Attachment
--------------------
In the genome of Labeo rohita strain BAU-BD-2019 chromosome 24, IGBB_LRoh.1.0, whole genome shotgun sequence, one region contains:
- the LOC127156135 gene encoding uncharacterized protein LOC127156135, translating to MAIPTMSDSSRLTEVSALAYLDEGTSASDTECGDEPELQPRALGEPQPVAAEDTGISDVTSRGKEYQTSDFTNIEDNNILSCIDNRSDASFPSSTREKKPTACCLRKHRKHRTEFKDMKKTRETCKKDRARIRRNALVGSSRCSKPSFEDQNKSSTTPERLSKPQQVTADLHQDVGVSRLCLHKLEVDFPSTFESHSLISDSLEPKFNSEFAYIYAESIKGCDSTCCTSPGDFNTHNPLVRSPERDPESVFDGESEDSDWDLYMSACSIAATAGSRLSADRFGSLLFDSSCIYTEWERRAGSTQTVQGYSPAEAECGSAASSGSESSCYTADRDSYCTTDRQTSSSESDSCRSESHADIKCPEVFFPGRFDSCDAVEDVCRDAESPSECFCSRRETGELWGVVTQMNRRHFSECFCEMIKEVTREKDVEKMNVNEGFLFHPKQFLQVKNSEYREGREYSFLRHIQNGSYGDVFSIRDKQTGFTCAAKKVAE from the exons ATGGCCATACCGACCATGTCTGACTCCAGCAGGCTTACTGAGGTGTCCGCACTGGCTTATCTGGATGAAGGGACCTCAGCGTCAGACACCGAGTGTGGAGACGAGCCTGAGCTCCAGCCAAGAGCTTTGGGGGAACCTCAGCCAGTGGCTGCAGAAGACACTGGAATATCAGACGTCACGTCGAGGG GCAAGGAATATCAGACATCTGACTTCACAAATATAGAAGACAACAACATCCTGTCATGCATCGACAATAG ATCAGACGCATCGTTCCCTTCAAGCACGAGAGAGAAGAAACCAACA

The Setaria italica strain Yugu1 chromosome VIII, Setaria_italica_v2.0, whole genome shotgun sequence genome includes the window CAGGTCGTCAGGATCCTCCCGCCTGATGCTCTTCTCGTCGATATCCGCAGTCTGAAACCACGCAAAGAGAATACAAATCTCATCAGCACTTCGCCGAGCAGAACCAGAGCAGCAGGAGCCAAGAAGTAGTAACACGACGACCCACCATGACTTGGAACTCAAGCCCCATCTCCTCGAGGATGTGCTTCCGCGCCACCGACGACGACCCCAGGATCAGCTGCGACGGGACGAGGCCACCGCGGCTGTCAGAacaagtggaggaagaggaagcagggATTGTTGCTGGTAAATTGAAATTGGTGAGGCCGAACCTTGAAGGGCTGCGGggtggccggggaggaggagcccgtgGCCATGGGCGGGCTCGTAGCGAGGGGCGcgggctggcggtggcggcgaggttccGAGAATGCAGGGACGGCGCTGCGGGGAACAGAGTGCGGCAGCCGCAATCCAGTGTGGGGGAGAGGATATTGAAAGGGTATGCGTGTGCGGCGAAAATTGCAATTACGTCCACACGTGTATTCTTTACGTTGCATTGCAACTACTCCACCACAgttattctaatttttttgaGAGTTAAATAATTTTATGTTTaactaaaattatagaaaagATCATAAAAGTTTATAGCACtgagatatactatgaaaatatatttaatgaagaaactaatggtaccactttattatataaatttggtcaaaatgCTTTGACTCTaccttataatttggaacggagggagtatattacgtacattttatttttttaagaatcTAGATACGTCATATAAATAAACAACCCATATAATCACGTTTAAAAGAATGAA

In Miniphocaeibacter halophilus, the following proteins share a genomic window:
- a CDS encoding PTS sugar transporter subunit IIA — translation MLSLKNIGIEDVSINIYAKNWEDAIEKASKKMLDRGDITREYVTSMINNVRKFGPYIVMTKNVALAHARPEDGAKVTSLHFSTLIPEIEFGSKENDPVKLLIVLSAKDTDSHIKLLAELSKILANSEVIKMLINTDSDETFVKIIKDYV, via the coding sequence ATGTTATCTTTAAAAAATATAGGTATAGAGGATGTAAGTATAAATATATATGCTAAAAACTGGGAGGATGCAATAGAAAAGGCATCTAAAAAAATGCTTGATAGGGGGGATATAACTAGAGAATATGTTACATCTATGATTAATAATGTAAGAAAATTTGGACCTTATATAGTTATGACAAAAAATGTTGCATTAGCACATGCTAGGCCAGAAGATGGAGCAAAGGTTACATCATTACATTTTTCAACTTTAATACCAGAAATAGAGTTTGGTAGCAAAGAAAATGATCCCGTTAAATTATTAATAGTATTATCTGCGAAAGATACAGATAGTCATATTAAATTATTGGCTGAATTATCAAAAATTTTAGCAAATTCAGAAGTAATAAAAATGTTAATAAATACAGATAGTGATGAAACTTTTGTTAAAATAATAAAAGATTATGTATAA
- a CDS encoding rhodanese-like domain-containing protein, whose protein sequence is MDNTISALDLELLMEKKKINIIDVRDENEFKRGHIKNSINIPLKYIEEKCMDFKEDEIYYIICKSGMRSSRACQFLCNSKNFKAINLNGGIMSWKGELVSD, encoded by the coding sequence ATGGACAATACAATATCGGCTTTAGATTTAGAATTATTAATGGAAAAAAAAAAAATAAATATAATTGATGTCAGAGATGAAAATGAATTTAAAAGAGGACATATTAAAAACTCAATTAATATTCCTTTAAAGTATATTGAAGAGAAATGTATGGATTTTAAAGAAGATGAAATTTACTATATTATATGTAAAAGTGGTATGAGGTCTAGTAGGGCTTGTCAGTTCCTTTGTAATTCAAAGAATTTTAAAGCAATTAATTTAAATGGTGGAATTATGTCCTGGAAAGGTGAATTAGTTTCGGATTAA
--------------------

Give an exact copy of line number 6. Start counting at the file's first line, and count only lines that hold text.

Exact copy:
- a CDS encoding rhodanese-like domain-containing protein, whose protein sequence is MDNTISALDLELLMEKKKINIIDVRDENEFKRGHIKNSINIPLKYIEEKCMDFKEDEIYYIICKSGMRSSRACQFLCNSKNFKAINLNGGIMSWKGELVSD, encoded by the coding sequence ATGGACAATACAATATCGGCTTTAGATTTAGAATTATTAATGGAAAAAAAAAAAATAAATATAATTGATGTCAGAGATGAAAATGAATTTAAAAGAGGACATATTAAAAACTCAATTAATATTCCTTTAAAGTATATTGAAGAGAAATGTATGGATTTTAAAGAAGATGAAATTTACTATATTATATGTAAAAGTGGTATGAGGTCTAGTAGGGCTTGTCAGTTCCTTTGTAATTCAAAGAATTTTAAAGCAATTAATTTAAATGGTGGAATTATGTCCTGGAAAGGTGAATTAGTTTCGGATTAA